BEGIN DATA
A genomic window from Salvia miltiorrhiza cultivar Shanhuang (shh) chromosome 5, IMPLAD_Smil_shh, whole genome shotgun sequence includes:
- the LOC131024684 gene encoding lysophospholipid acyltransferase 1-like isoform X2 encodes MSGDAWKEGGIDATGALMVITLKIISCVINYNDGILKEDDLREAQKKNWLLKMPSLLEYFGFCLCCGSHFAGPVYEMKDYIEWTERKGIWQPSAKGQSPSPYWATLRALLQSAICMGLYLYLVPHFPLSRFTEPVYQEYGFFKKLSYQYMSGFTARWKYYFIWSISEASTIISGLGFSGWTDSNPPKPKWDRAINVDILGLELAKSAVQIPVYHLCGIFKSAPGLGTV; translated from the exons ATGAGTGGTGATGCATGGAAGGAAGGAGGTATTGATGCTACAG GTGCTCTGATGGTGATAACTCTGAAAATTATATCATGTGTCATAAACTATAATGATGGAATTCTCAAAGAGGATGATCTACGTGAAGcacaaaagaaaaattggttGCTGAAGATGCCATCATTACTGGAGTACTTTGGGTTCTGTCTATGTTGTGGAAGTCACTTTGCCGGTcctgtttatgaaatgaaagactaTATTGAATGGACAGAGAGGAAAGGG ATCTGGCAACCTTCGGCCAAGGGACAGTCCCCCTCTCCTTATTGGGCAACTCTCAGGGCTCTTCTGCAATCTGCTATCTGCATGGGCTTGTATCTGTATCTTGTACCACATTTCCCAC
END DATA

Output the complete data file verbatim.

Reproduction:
A genomic window from Salvia miltiorrhiza cultivar Shanhuang (shh) chromosome 5, IMPLAD_Smil_shh, whole genome shotgun sequence includes:
- the LOC131024684 gene encoding lysophospholipid acyltransferase 1-like isoform X2 encodes MSGDAWKEGGIDATGALMVITLKIISCVINYNDGILKEDDLREAQKKNWLLKMPSLLEYFGFCLCCGSHFAGPVYEMKDYIEWTERKGIWQPSAKGQSPSPYWATLRALLQSAICMGLYLYLVPHFPLSRFTEPVYQEYGFFKKLSYQYMSGFTARWKYYFIWSISEASTIISGLGFSGWTDSNPPKPKWDRAINVDILGLELAKSAVQIPVYHLCGIFKSAPGLGTV; translated from the exons ATGAGTGGTGATGCATGGAAGGAAGGAGGTATTGATGCTACAG GTGCTCTGATGGTGATAACTCTGAAAATTATATCATGTGTCATAAACTATAATGATGGAATTCTCAAAGAGGATGATCTACGTGAAGcacaaaagaaaaattggttGCTGAAGATGCCATCATTACTGGAGTACTTTGGGTTCTGTCTATGTTGTGGAAGTCACTTTGCCGGTcctgtttatgaaatgaaagactaTATTGAATGGACAGAGAGGAAAGGG ATCTGGCAACCTTCGGCCAAGGGACAGTCCCCCTCTCCTTATTGGGCAACTCTCAGGGCTCTTCTGCAATCTGCTATCTGCATGGGCTTGTATCTGTATCTTGTACCACATTTCCCAC